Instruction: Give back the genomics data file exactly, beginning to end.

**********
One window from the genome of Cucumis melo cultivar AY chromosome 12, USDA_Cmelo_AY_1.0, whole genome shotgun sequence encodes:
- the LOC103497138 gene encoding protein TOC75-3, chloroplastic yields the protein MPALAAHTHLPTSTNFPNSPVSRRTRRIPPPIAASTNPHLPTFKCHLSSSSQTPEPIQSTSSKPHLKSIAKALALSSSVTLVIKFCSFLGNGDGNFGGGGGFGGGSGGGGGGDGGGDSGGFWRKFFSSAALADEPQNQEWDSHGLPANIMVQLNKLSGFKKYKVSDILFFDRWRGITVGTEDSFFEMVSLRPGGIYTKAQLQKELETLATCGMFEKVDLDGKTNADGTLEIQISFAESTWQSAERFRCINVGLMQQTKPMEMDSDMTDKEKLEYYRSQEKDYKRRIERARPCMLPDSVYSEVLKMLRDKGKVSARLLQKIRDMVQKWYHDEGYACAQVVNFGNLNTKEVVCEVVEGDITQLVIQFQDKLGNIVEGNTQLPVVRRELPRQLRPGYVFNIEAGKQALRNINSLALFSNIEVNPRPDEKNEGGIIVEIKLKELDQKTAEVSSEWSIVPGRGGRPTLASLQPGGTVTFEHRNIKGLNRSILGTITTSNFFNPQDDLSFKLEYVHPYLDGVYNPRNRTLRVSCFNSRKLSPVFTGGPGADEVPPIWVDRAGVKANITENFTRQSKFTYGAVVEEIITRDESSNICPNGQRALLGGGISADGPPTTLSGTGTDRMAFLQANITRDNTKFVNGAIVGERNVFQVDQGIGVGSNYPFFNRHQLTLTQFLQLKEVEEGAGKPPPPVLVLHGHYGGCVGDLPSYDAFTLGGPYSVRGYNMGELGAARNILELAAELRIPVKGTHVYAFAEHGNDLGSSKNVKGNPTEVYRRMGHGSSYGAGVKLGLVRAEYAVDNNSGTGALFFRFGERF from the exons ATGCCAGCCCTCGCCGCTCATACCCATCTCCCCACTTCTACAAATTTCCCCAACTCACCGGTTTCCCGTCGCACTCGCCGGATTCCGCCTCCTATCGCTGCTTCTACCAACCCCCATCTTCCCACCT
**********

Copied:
One window from the genome of Cucumis melo cultivar AY chromosome 12, USDA_Cmelo_AY_1.0, whole genome shotgun sequence encodes:
- the LOC103497138 gene encoding protein TOC75-3, chloroplastic yields the protein MPALAAHTHLPTSTNFPNSPVSRRTRRIPPPIAASTNPHLPTFKCHLSSSSQTPEPIQSTSSKPHLKSIAKALALSSSVTLVIKFCSFLGNGDGNFGGGGGFGGGSGGGGGGDGGGDSGGFWRKFFSSAALADEPQNQEWDSHGLPANIMVQLNKLSGFKKYKVSDILFFDRWRGITVGTEDSFFEMVSLRPGGIYTKAQLQKELETLATCGMFEKVDLDGKTNADGTLEIQISFAESTWQSAERFRCINVGLMQQTKPMEMDSDMTDKEKLEYYRSQEKDYKRRIERARPCMLPDSVYSEVLKMLRDKGKVSARLLQKIRDMVQKWYHDEGYACAQVVNFGNLNTKEVVCEVVEGDITQLVIQFQDKLGNIVEGNTQLPVVRRELPRQLRPGYVFNIEAGKQALRNINSLALFSNIEVNPRPDEKNEGGIIVEIKLKELDQKTAEVSSEWSIVPGRGGRPTLASLQPGGTVTFEHRNIKGLNRSILGTITTSNFFNPQDDLSFKLEYVHPYLDGVYNPRNRTLRVSCFNSRKLSPVFTGGPGADEVPPIWVDRAGVKANITENFTRQSKFTYGAVVEEIITRDESSNICPNGQRALLGGGISADGPPTTLSGTGTDRMAFLQANITRDNTKFVNGAIVGERNVFQVDQGIGVGSNYPFFNRHQLTLTQFLQLKEVEEGAGKPPPPVLVLHGHYGGCVGDLPSYDAFTLGGPYSVRGYNMGELGAARNILELAAELRIPVKGTHVYAFAEHGNDLGSSKNVKGNPTEVYRRMGHGSSYGAGVKLGLVRAEYAVDNNSGTGALFFRFGERF from the exons ATGCCAGCCCTCGCCGCTCATACCCATCTCCCCACTTCTACAAATTTCCCCAACTCACCGGTTTCCCGTCGCACTCGCCGGATTCCGCCTCCTATCGCTGCTTCTACCAACCCCCATCTTCCCACCT